Tips for Playfulness and Roughhousing

I have been trying some new playful parenting tools. Play is an amazing connector of hearts and creator of laughs, two really important and valuable things! It just does not always come naturally for me.

One thing that does help, though, is a good list of starting points!  My sources for these ideas: Hand in Hand Parenting‘s wonderful resources, and the books Playful Parenting and the Art of Roughhousing. Share more ideas with me in the comments or on Facebook in my Parenting by Connection group.

 1   Tune in, don’t swoop in. This kind of playfulness is about connection. It is important that your child has the upper hand in the power balance. At the same time, it is such a good chance to pay close attention to cues. It is vital that you honor this.   

2  Think of ways to be silly. Look for any possible avenue. Go way over board on this. Some examples: Pretend you forgot what day it is, or that you are mixed up about the way to pronounce something. Hold the homework paper upside down while trying to figure it out. With toddlers, especially, any thing that produces laughter is a winner.

3  Play may lead to big feelings. Tears or upset during or after play times are ok! It does not mean you did it wrong. Listen to the feelings that come up and stay present. In fact: sometimes imperceptible and even imaginary hurts can come up during play, and respond as if they are real and important.

4  Careful but not too much caution. It is good and so important to be safe. When doing active play like a pillow fight, choose your space with this in mind, and remove any potential hazards.  At the same time, try not to project an overly cautious attitude. When kids see that you are attentive to safety but also trust their play, it’s an incredibly powerful message. This is a big step towards resilience.

5  Don’t tickle. It is an uncomfortable feeling that takes power away. Parents generally have more power so it is valuable to invert that relationship in play.

 6 Use Listening Time to get support. Save your responses and use the support of another person or listener, that is the place to process your annoyance, anxiety or frustration about parenting.

Connected Classrooms

I have been thinking about classrooms and early learning centers. So many kiddos spend a lot of time in this setting. At the same time, teachers and policy makers are talking about kindergarten readiness. So here is the question: what can we do to improve learning for our little ones? What I think of, in response to ‘kindergarten readiness’, is NOT knowing the alphabet or memorizing the names of colors. Being really ready for kindergarten means that a child has some sense of how to self-regulate,  is able to communicate needs, and to be independent in some tasks.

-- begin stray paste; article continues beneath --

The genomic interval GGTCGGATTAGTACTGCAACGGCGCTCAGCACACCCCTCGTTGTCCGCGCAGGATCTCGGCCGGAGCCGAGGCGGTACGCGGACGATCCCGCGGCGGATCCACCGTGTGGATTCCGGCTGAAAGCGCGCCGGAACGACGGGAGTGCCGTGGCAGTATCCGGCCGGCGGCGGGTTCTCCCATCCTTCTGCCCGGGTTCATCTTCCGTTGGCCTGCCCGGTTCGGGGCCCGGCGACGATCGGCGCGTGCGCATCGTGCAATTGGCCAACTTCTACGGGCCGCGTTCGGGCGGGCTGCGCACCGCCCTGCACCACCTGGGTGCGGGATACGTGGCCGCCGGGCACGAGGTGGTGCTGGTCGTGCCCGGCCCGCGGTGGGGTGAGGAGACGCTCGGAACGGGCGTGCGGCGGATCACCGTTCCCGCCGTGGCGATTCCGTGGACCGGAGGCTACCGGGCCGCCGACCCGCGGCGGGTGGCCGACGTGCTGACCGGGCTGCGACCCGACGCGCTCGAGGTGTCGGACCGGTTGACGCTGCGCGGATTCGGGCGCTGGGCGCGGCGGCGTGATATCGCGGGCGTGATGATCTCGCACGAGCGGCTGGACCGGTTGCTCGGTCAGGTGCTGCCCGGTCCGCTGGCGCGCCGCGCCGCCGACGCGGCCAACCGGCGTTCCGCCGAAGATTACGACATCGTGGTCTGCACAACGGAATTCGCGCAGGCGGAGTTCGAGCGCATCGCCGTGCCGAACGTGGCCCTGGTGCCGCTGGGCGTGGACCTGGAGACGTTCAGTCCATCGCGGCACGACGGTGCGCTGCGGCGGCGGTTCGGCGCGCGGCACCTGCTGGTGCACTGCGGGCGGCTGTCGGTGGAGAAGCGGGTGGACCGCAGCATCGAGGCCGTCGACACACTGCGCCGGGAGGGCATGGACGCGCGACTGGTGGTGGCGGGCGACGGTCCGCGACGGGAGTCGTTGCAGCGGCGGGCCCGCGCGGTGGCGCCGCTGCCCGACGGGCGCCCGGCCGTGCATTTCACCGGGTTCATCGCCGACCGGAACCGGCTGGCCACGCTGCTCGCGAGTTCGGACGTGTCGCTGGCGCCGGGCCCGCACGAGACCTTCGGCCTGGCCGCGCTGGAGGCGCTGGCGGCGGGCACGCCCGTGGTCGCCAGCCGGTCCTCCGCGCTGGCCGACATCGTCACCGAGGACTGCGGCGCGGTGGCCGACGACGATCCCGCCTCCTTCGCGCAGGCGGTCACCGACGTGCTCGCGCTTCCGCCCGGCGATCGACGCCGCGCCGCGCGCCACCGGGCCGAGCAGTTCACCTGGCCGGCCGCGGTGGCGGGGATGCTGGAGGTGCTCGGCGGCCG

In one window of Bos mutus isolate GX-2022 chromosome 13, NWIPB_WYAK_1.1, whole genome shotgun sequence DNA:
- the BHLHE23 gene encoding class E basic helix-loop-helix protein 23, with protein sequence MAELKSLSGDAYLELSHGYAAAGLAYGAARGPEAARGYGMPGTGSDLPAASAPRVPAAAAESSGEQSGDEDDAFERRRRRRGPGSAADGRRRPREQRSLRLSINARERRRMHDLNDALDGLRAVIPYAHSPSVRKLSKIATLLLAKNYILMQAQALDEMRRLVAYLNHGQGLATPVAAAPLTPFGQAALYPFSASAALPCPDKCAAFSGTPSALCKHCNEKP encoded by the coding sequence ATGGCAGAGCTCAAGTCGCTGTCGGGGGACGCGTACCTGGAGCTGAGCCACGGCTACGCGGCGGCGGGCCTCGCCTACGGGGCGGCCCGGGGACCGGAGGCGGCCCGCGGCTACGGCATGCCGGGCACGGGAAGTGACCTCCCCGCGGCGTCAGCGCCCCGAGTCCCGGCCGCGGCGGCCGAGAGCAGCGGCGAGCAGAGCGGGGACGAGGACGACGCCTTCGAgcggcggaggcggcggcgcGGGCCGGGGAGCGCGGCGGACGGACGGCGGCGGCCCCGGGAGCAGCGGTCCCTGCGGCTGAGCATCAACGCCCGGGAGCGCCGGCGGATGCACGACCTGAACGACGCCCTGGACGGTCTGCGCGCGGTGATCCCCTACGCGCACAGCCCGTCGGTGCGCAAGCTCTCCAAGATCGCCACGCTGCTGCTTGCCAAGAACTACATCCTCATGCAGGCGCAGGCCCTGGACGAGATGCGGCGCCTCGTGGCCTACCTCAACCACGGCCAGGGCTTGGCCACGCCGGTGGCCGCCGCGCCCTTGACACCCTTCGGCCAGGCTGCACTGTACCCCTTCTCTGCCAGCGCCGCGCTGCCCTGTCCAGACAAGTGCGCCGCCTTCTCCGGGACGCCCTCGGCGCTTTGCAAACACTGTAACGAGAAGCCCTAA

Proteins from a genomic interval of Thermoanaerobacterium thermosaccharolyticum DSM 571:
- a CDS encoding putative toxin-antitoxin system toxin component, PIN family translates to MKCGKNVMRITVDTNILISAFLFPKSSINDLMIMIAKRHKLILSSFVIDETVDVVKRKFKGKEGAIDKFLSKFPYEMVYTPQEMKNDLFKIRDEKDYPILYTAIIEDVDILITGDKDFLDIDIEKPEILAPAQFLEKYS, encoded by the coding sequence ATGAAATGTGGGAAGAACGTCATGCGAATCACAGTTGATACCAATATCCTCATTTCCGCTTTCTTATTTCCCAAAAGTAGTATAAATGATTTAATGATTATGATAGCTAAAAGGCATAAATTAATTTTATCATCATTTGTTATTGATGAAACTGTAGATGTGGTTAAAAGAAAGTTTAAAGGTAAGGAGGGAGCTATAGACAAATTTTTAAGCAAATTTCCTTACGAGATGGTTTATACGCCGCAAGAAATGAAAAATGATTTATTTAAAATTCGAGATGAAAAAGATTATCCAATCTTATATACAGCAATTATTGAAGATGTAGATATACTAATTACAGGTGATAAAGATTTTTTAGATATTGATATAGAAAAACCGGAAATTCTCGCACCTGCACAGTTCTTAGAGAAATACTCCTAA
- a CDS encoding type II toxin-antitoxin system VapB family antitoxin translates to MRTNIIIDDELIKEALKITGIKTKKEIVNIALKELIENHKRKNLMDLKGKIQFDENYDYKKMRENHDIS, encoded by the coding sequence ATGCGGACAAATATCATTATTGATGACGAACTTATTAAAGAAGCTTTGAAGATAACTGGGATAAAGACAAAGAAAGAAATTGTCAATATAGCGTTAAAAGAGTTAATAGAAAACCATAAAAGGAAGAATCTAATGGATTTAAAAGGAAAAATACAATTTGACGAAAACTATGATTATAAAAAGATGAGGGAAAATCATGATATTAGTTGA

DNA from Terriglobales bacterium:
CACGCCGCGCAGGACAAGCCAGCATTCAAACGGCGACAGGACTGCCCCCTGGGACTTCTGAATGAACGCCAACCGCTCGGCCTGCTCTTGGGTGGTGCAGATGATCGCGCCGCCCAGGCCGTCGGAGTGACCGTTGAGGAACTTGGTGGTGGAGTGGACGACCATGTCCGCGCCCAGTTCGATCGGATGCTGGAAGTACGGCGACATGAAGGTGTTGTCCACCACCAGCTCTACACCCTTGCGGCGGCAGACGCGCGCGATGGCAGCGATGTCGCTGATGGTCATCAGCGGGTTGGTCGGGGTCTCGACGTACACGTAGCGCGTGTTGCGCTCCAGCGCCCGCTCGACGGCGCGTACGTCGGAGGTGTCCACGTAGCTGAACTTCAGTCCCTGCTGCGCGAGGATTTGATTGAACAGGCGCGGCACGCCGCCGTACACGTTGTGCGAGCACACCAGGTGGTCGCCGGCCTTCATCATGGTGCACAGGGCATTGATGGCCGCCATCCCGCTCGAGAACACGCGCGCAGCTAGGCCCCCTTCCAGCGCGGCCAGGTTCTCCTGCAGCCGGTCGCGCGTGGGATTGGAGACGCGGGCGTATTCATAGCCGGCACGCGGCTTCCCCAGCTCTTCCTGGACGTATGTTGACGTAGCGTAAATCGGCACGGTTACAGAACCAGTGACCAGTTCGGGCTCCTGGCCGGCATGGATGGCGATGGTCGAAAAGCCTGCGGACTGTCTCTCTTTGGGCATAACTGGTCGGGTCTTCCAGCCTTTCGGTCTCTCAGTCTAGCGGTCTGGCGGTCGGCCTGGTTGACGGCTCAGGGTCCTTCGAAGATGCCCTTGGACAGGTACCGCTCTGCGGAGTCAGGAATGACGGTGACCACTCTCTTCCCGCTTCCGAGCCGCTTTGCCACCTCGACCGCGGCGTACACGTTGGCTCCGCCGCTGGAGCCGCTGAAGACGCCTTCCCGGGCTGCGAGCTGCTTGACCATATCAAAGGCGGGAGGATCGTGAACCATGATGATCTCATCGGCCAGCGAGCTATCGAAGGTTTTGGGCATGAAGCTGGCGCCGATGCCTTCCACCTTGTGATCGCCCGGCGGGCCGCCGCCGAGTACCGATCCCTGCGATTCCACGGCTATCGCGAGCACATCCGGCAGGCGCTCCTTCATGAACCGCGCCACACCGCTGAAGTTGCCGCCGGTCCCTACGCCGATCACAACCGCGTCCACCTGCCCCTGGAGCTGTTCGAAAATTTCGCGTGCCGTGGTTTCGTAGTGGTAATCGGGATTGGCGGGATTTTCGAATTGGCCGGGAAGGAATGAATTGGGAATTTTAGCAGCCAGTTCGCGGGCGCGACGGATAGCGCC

These things all become possible when we are connected with our students.

As Patty Wipfler writes in the Hand in Hand Parenting course Building Emotional Understanding, “Children’s brains don’t come fully developed. They are wired to develop their intelligence IN RELATIONSHIP with their parents and caring adults.” How can we create connection in the classroom, to support children’s intelligence?


As a parent, I use the tool special time, a dedicated, proscribed time period, decided in advance, where I provide extra warmth and eye contact, and try to promote laughter, without tickling. This tool really is so effective to build a strong feeling of safety and connection with my child. In the classroom, we don’t always have time to give that one on one focus. Instead, a few moments of focus, when we can delight in a child and let the child take the lead can serve to create more warmth and connection.

Every day, I see teachers:

  • Responding to our students in a way that shows the care that we feel
  • Listening to upsets
  • Setting limits with warmth
  • Avoiding harshness

These connected behaviors make such a difference. The list above is just to get us started- I would love to hear what works in the classrooms in your community.  Please use the comments section to share your ideas.

A quote from one of my favorite books and something I try to remember:

“A culture versed in the workings of emotional life would encourage and promote the activities that sustain health—togetherness with one’s partner and children; homes, families, and communities of connectedness. Such a society would guide its inhabitants to the joy that can be found at the heart of attachment…The contrast between that culture and our own could not be more evident.” A General Theory of Love, Thomas Lewis, M.D., Fari Amini, M.D., Richard Lannon, M.D., page 209